PING 172.31.0.2 (172.31.0.2) 56(84) bytes of data.
64 bytes from 172.31.0.2: icmp_seq=1 ttl=64 time=0.363 ms
64 bytes from 172.31.0.2: icmp_seq=2 ttl=64 time=0.279 ms
^C
--- 172.31.0.2 ping statistics ---
2 packets transmitted, 2 received, 0% packet loss, time 999ms
rtt min/avg/max/mdev = 0.279/0.321/0.363/0.042 ms

Now, let’s add two more routers, leaf1 and leaf2. Connect their eth0 interfaces to spine eth1 and eth2. Set leaf1 configuration:

auto eth0
iface eth0 inet static
    address 172.31.1.2
    netmask 255.255.255.0
    up echo 'protocol bgp spine { local as 65001; neighbor 172.31.1.1 as 65000; import all; export all; }' > /etc/bird/eth0-peer.conf
 
auto br0
iface br0 inet static
    bridge-ports eth1 eth2
    bridge-stp 0
    address 172.31.3.1
    netmask 255.255.255.0
    pre-up brctl addbr br0
 
auto eth1
iface eth1 inet manual
    up ip link set $IFACE up
    up brctl addif br0 $IFACE
 
auto eth2
iface eth2 inet manual
    up ip link set $IFACE up
    up brctl addif br0 $IFACE

And leaf2 configuration:

auto eth0
iface eth0 inet static
    address 172.31.2.2
    netmask 255.255.255.0
    up echo 'protocol bgp spine { local as 65002; neighbor 172.31.2.1 as 65000; import all; export all; }' > /etc/bird/eth0-peer.conf
 
auto br0
iface br0 inet static
    bridge-ports eth1 eth2
    bridge-stp 0
    address 172.31.4.1
    netmask 255.255.255.0
    pre-up brctl addbr br0
 
auto eth1
iface eth1 inet manual
    up ip link set $IFACE up
    up brctl addif br0 $IFACE
 
auto eth2
iface eth2 inet manual
    up ip link set $IFACE up
    up brctl addif br0 $IFACE

Now, let’s add 4 ubuntu servers and name them kube-node1-4. We connect 2 servers to each leaf router. Right click kube-node1, select Configure and change RAM to 1700 MB. Press green arrow once again and the topology should look like this: First Topology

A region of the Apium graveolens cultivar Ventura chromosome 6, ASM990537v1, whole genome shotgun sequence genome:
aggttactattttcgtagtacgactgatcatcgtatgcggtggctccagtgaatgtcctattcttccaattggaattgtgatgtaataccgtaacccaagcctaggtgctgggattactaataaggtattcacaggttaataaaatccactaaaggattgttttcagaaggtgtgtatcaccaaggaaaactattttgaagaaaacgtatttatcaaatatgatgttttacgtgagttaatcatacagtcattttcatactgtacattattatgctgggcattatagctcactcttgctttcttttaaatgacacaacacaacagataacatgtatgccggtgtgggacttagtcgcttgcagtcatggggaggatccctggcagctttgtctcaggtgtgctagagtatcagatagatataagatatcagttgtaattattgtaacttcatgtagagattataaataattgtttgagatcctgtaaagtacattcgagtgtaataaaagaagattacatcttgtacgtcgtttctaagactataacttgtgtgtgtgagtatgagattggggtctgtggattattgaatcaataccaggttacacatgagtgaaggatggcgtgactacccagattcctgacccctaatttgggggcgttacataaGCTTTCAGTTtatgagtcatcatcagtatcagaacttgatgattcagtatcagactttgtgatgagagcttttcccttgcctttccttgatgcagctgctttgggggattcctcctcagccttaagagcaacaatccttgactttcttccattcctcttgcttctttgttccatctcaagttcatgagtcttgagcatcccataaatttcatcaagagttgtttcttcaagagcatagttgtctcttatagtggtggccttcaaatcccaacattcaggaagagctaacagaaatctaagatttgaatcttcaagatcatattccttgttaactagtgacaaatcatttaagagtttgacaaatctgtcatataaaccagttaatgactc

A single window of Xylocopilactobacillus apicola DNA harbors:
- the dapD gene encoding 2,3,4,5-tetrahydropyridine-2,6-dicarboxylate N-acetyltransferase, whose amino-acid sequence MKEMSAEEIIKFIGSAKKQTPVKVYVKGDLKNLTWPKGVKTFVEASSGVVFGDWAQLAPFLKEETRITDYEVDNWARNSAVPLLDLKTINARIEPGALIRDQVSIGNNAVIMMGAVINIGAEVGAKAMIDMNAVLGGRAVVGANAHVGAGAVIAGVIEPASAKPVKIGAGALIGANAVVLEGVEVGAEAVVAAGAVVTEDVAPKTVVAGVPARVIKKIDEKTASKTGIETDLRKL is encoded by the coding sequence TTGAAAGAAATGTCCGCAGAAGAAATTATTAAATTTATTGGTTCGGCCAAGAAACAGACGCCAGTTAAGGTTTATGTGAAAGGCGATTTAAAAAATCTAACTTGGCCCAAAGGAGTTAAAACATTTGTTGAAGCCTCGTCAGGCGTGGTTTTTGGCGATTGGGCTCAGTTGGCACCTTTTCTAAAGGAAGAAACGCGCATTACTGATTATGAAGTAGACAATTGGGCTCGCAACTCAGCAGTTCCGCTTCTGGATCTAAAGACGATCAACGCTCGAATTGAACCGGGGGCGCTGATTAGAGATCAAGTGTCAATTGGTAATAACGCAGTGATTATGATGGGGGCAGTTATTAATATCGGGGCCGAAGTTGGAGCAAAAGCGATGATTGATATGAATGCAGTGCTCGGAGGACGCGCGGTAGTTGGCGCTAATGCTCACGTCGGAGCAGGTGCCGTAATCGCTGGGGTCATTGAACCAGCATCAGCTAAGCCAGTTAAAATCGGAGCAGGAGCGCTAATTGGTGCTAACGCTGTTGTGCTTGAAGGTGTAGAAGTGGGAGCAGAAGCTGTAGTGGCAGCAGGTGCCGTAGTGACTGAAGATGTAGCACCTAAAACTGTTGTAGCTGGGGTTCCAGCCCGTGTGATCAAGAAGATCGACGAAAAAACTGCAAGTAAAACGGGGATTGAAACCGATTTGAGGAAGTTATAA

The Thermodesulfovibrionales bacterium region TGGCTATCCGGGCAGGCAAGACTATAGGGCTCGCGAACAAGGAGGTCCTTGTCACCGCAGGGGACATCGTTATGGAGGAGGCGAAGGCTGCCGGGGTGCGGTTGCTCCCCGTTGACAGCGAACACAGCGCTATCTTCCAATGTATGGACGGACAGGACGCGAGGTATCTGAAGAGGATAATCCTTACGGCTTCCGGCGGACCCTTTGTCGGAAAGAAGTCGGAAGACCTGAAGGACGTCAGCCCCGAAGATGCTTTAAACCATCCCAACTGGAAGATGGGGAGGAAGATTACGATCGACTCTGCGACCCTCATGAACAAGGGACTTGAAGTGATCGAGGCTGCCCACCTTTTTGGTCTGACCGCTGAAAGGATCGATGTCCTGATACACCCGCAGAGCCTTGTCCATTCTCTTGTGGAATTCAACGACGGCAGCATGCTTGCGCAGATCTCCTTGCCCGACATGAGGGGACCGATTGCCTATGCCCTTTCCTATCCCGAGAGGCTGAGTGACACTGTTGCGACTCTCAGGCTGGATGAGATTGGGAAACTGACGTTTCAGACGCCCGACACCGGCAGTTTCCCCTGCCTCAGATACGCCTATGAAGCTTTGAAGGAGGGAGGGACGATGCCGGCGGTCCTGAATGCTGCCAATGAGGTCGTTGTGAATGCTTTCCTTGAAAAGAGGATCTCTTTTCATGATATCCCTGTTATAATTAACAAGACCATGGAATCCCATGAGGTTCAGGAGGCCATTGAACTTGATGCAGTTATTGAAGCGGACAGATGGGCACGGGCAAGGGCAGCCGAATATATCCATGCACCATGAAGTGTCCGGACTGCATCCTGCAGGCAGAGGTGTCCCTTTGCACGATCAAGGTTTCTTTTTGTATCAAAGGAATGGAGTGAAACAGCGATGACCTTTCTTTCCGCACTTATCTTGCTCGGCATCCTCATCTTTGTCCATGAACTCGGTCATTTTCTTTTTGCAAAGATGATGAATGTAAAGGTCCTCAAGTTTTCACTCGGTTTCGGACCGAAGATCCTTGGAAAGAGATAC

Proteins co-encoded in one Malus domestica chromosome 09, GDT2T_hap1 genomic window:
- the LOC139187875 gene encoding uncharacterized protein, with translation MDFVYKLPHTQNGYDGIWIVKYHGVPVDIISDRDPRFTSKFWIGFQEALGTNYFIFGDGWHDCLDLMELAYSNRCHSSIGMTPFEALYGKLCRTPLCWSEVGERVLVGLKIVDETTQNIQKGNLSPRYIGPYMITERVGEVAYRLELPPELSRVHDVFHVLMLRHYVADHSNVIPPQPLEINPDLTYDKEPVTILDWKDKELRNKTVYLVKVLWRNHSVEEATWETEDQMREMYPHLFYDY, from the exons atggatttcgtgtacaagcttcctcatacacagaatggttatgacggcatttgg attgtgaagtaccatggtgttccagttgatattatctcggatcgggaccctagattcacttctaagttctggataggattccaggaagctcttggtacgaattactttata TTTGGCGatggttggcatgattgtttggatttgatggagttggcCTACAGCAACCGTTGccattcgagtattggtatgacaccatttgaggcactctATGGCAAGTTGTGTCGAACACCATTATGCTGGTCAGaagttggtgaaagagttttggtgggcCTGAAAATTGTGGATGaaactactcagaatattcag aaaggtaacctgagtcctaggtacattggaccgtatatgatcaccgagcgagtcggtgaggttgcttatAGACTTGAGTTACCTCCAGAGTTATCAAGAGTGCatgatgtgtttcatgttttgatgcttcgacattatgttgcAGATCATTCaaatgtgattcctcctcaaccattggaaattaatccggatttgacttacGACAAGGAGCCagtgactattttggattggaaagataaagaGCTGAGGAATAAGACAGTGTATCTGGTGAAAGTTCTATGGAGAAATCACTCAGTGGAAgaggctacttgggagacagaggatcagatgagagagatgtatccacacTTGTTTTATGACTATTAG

Now we need to log in to all nodes and setup networking so we can reach the nodes remotely (annoying, I know). Double click the server icon and log in as root with password gns3:

root@ubuntu:~# hostname kube-node1
root@ubuntu:~# echo kube-node1 > /etc/hostname
root@ubuntu:~# cat > /etc/network/interfaces
auto lo
iface lo inet loopback
 
auto ens3
iface ens3 inet static
    address 172.31.3.11
    netmask 255.255.255.0
    gateway 172.31.3.1
    up echo 'nameserver 8.8.8.8' > /etc/resolv.conf
root@ubuntu:~# systemctl restart networking
root@ubuntu:~# apt-get update # to test connectivity
 
# Change hostname/IP/gateway for each node.
# kube-node3,4 will be in subnet https://www.linkedin.com/redir/invalid-link-page?url=172%2e31%2e4%2e0%2F24%2e

Now we should be able to ssh to the servers from the host machine. Let’s copy ssh keys to them to make this easier (if you don’t have one, generate one using ssh-keygen command):

# password is 'gns3'
tomas@arkham:~$ ssh-copy-id root@172.31.3.11
tomas@arkham:~$ ssh-copy-id root@172.31.3.12
tomas@arkham:~$ ssh-copy-id root@172.31.4.11
tomas@arkham:~$ ssh-copy-id root@172.31.4.12

Install Kubernetes

We will install a simple kubernetes cluster with one master using kubespray. Let’s prepare the environment (might differ if you don’t use Ubuntu):

$ sudo apt-get install virtualenvwrapper
$ mkvirtualenv kubespray
(kubespray) $ pip install ansible netaddr
(kubespray) $ git clone https://github.com/kubernetes-incubator/kubespray.git
(kubespray) $ cd kubespray/

Now we need to prepare inventory file. Save following as inventory/inventory.cfg:

[all]
kube-node1      ansible_host=172.31.3.11 ip=172.31.3.11
kube-node2      ansible_host=172.31.3.12 ip=172.31.3.12
kube-node3      ansible_host=172.31.4.11 ip=172.31.4.11
kube-node4      ansible_host=172.31.4.12 ip=172.31.4.12
 
[kube-master]
kube-node1    
 
[kube-node]
kube-node1    
kube-node2    
kube-node3    
kube-node4    
 
[etcd]
kube-node1    
kube-node2    
kube-node3    
 
[k8s-cluster:children]
kube-node    
kube-master    
 
[calico-rr]
 
[vault]
kube-node1    
kube-node2    
kube-node3

Open inventory/group_vars/k8s-cluster.yml and set:

enable_network_policy: true
kube_service_addresses: 172.31.64.0/18
kube_pods_subnet: 172.31.128.0/18

Now we are ready to run ansible to deploy the cluster:

(kubespray) $ ansible-playbook -i inventory/inventory.cfg cluster.yml -b -v -u root

Yeey, cluster up and running! If you find a mistake in this blog, kindly raise an issue.

In the next blog, I will look into BGP peering between Kubernetes nodes (using Calico) and “physical” routers, using popular AS-per-rack topology.